When to Visit
Mid-May to mid-September is the ideal time to visit this wilderness state - from late spring through to early autumn. During the height of the summer, with endless days under the glow of the midnight sun, there is plenty of time available to explore epic landscapes in search of dramatic photo opportunities and wildlife encounters. Alternatively visit in winter for snow-covered landscapes and the chance to experience stunning displays of the aurora borealis.
Alaska’s main holiday season arrives with the emergence of bears from hibernation in May. At the height of summer, the midnight sun allows for long hours of exploration – in Fairbanks you can enjoy around 21 hours of daylight whilst in the far north the sun barely sets at all.
Bear-viewing is possible in Alaska’s national parks throughout the summer months, with the salmon runs of July offering the chance to witness bears congregating in larger numbers around waterfalls and rivers.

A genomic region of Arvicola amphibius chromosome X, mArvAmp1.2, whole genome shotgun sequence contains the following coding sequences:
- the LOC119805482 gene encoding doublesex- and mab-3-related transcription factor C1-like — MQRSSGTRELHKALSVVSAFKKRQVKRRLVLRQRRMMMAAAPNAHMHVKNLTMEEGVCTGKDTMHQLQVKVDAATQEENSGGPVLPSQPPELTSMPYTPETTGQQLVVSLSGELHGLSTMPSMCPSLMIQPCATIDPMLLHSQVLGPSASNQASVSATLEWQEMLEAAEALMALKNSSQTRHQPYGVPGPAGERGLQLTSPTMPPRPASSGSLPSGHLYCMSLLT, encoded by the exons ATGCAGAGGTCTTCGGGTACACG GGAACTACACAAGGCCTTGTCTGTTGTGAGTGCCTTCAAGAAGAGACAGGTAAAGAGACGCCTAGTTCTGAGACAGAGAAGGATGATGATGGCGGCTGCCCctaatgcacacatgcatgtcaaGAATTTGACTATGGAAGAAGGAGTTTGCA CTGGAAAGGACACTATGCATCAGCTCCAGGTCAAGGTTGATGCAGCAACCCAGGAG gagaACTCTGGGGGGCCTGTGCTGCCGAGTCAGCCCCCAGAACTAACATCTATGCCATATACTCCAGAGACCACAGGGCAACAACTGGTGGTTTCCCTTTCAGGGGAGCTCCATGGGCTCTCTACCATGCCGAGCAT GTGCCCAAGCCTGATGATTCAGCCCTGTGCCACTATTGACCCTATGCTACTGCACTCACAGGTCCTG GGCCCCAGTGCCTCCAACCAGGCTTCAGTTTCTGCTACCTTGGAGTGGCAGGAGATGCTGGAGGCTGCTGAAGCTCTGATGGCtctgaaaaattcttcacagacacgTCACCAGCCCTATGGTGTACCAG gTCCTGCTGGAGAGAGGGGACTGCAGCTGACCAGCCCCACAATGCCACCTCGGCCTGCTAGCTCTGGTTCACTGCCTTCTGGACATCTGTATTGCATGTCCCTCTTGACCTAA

Marine life is also in abundance – over 500 humpbacks can be found in the Inside Passage during the summer, with June and July the best months to observe bubble-net feeding. Other species, including orcas, belugas and Dall’s porpoises are also commonly seen around Alaska’s coastlines from June through to September.
As the brief summer draws to a close, autumn colours start to appear from as early as August. Denali’s low lying shrubs provide a vivid backdrop for photography and wildlife can still be seen well into September. Many hotels and excursion companies close down by the end of September for the long winter ahead.
In the middle of winter daylight hours are limited, but as the New Year arrives there is a sense of expectancy as days start to lengthen again. Every February celebrations take place at the annual Fur Rondy festival in Anchorage, which precedes the Iditarod, perhaps the most famous dog-sled race in the world. Northern lights and winter activity holidays are available from December through to March/April, set against a spectacular backdrop of snow-covered mountains and frozen lakes.